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Why Joe Burrow’s hand size is not a concern

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Joe Burrow’s hands are big enough, and that’s all that matters.

LSU v Alabama Photo by Todd Kirkland/Getty Images

While practical athleticism matters more for quarterbacks nowadays, there’s still no true significance when it comes to valuing testing numbers at the scouting combine for that position. You could make arguments for the 40-yard dash, the 3-cone, and the short shuttle, but they don’t separate quarterback prospects like they do for other positions.

Instead, everyone cares about two things: height and hand size. Last year, the NFL world went wild in reacting to eventual first-overall selection Kyler Murray’s measured height of 5’10”.

This year, it’s Joe Burrow’s 9” hands that are getting the overreaction treatment.

Here’s the thing: hand size for quarterbacks is basically like any other body measurement for other positions. Running backs and receivers get judged by their hand sizes and overall size in general. Offensive lineman’s arm length are often put under the microscope. Arm length for edge defender’s is a big one, too.

Why do they matter? It gives teams a full physical profile of each player. Many teams will have their own personal thresholds for each individual measurement. Quarterback hand size is obviously one that gets a lot of press and how much it matters may depend on which team you ask. If you asked the Bengals’ Duke Tobin, he’d tell you it doesn’t matter at all.

Some teams may have different preferences, there’s a threshold that objectively has weight behind it.

James Cobern specializes in a unique brand of football analytics, and all of his evaluations are based on specific historical significances. Every facet of evaluating size, production and athleticism have their own minimum thresholds for achieving careers with 64+ starts, multiple Pro Bowls, and multiple All-Pro honors. For example, he found that 92% of running backs who have started at least 64 games since the 1999 draft class have had an arm length of at least 31”.

And that’s the thing about minimum thresholds; you don’t get bonus points for being bigger than everyone else, you just have to be big enough. For more information about his process, I’d recommend diving into his YouTube channel, which can be found here.

When it comes to looking at projecting quarterback success by their hand size, this is what Cobern found (per his 2019 NFL Draft guide).

94% of Multiple All-Pro and Pro Bowl QBs since the 1998 NFL Draft Class had at least 9-Inch Hand Size

Guess who has a 9” hand size?

We don’t even have to mention that Ryan Tannehill (9”), Jared Goff (9”), Case Keenum (9.125”), Derek Carr (9.125”), and Colin Kaepernick (9.125”) have all been able to carve out some level of professional success with similar hand sizes. Patrick Mahomes and Jimmy Garoppolo just faced off in Super Bowl LIV with their 9.25” hands three weeks ago.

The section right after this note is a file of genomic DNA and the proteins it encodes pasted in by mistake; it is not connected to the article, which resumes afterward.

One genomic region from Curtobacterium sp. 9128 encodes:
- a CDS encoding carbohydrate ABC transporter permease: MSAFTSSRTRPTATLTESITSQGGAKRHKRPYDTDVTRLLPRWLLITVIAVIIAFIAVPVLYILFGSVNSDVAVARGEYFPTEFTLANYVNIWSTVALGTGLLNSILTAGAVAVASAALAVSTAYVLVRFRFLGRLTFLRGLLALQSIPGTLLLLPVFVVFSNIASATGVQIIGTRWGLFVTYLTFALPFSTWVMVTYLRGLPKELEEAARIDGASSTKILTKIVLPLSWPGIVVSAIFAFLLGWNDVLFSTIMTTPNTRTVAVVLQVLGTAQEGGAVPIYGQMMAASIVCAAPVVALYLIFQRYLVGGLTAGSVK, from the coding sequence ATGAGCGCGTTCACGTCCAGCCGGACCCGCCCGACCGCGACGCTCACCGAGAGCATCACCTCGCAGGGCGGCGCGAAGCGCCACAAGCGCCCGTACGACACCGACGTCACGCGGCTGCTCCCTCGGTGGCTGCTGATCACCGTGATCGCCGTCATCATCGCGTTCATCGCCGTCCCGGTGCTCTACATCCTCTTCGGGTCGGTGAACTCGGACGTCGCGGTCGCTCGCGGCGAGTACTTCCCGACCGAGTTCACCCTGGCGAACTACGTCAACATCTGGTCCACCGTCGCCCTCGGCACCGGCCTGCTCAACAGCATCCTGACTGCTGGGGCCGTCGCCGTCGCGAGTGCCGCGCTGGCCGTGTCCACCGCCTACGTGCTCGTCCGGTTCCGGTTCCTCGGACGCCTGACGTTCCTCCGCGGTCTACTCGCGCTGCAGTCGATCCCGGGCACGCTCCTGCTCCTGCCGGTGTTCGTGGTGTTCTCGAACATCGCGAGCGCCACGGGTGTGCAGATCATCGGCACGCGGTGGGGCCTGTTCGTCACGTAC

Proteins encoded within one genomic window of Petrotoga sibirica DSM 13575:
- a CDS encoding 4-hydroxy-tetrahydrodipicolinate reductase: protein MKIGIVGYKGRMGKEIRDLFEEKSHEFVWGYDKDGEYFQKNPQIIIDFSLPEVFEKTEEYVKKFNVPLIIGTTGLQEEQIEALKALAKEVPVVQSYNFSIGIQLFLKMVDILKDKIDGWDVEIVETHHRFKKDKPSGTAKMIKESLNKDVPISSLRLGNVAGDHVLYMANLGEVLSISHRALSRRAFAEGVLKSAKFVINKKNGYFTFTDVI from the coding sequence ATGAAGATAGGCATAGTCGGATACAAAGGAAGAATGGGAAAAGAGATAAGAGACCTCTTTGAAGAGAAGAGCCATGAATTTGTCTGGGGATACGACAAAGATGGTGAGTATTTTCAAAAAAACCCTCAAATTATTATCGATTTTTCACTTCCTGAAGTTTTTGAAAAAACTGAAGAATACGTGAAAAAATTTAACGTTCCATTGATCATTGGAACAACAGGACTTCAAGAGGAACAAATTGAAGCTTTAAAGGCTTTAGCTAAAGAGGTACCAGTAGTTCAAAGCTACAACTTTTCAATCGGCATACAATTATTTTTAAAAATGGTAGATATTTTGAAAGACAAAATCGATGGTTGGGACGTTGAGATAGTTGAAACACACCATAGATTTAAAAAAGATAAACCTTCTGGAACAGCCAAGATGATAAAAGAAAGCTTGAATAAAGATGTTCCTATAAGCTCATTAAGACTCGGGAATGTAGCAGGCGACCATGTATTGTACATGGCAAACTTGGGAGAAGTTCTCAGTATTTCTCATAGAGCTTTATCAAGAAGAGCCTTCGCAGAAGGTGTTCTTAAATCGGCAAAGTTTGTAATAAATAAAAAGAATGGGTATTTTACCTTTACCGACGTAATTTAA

Is it completely preferable? No. Having big hands theoretically equates to being able to hold onto the ball easier. But that is the kind of subjective black-and-white thinking that clouds the judgement of many NFL decision-makers and leads to poor draft selections.

Something as trivial as hand size is only a problem if it has already shown to be a problem.

Take Justin Herbert for example. The former Oregon passer fumbled the ball 26 times in 43 career starts, and he had a great offensive line in front of him almost all of the time. Should people be worried about that glaring red flag even when he officially has 10” hands?

Not only did Burrow only fumble five times in his 28 starts at LSU, one of his best traits is his innate awareness to keep two hands on the ball when maneuvering around the pocket and escaping it entirely. It’s much harder for pass rushers to achieve strip sacks when this is the case.

In regards to throwing the ball, some may point to common struggles when throwing in the cold, but it’s different for everyone. When asked about it, former NFL quarterback Zac Robinson his 9” hands impacted him the most when playing in humid conditions. As PFF’s Mike Renner elegantly puts it, this clearly didn’t affect Burrow when playing in Baton Rogue.

Again, it’s only a problem if it’s previously been shown to be a problem. If Burrow experienced alarming fumble rates or if the ball would flutter out of his hands too often for no reason, his hand size would be a potential long-term concern. Thankfully, neither of these things were issues, so his hand size shouldn’t be considered one either.